Social inequalities cannot be solely understood in the context of nation-states anymore. The investigation of inequalities which are produced and regulated in a multi-level system on a regional, national and European basis is therefore a central challenge for European sociology.
In this project, we first aim to describe the structure of income inequality. Secondly, we want to capture the scope of the unequal endowment with material goods and the differing opportunities of participation of specific groups of individuals in the areas of employment, housing, education, health care and social participation. Based on this analysis of deprivation in multiple social situations, an account of the multidimensionality of poverty will be given. The empirical basis of our research endeavour is a set of European micro data, in particular EU-SILC and the Labour Force Survey. In the third step the reconstructed patterns of disparities will be explained with recourse to regional demographic-, economic - and labor market structures, national institutions and European market integration and regulatory policies.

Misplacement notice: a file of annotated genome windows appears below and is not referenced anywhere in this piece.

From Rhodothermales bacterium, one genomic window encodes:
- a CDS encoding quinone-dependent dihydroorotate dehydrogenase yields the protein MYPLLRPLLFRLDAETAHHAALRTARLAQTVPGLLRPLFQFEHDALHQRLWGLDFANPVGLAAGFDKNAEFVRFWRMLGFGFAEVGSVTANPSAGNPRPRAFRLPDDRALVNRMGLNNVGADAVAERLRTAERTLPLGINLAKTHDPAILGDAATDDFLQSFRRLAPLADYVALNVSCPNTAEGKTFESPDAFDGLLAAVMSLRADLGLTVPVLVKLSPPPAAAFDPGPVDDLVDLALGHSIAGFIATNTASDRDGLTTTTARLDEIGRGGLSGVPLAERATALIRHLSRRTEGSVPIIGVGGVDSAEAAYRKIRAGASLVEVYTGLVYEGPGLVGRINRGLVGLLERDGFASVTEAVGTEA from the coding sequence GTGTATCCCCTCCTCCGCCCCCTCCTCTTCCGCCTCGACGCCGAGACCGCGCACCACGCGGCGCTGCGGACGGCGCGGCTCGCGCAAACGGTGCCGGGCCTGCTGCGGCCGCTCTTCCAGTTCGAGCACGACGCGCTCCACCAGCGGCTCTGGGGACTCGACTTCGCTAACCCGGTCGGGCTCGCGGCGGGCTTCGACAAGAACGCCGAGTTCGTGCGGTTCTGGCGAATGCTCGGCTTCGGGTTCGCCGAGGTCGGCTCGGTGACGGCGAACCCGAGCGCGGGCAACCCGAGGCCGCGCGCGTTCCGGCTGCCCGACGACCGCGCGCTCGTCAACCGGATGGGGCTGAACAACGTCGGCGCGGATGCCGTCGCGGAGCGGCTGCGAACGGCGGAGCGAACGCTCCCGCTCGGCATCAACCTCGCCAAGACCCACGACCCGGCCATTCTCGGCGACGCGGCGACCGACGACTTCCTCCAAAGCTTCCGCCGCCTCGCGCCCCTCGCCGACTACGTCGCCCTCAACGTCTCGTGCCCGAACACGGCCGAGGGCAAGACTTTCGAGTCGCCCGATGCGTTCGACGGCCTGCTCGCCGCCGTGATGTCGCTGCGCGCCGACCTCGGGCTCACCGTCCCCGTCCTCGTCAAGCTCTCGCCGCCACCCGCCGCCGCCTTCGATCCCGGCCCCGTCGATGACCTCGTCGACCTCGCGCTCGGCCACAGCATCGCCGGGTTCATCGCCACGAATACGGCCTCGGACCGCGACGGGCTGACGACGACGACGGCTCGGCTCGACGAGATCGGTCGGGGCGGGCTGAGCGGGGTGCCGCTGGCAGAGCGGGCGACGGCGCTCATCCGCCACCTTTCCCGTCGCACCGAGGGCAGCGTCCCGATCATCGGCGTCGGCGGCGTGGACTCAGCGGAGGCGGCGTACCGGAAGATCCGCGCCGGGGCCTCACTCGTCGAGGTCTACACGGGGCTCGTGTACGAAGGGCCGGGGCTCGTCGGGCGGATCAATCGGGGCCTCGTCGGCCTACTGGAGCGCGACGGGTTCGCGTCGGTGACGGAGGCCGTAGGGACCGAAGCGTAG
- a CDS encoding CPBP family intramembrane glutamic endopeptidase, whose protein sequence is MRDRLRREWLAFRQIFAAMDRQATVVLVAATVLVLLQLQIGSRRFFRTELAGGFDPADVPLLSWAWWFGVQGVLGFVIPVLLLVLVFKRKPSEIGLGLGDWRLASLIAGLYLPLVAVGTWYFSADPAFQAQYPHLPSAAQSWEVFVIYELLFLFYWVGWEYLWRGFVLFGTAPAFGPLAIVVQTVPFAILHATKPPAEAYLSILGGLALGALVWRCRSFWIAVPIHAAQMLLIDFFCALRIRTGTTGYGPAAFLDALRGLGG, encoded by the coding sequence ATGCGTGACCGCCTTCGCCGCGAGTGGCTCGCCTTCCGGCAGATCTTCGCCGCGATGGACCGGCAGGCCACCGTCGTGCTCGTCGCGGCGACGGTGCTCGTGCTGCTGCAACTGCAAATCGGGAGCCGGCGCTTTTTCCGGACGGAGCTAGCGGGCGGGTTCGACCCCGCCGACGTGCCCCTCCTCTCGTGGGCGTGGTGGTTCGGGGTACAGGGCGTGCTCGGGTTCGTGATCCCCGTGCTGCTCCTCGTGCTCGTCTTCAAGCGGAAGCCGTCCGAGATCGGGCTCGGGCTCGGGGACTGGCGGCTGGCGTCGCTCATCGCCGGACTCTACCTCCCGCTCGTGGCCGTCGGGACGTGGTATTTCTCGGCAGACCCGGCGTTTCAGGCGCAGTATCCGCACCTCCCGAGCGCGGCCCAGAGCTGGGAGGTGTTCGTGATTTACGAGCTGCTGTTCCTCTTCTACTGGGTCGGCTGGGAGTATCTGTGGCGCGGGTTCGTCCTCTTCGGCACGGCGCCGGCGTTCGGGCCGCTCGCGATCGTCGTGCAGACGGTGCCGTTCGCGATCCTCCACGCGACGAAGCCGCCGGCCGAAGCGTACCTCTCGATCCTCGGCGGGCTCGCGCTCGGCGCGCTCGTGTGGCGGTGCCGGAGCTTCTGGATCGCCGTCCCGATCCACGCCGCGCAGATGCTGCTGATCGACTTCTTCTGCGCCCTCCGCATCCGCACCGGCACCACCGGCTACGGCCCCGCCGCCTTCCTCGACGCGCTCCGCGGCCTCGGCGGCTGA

This way we can examine whether the "inequality spaces", which hitherto are constituted in a national context, are opening up through supranational integration processes and subnational processes of differentiation.
Even though nation-state policies and institutions do still substantially affect the social situation of the population, the sub- and supranational processes of differentiation could be interpreted as an indicator of an Europeanization of social inequalities.
From 2012 to 2015 (second phase to 2018), the project is financed within the Research Unit Horizontal Europeanization by the German Research Foundation.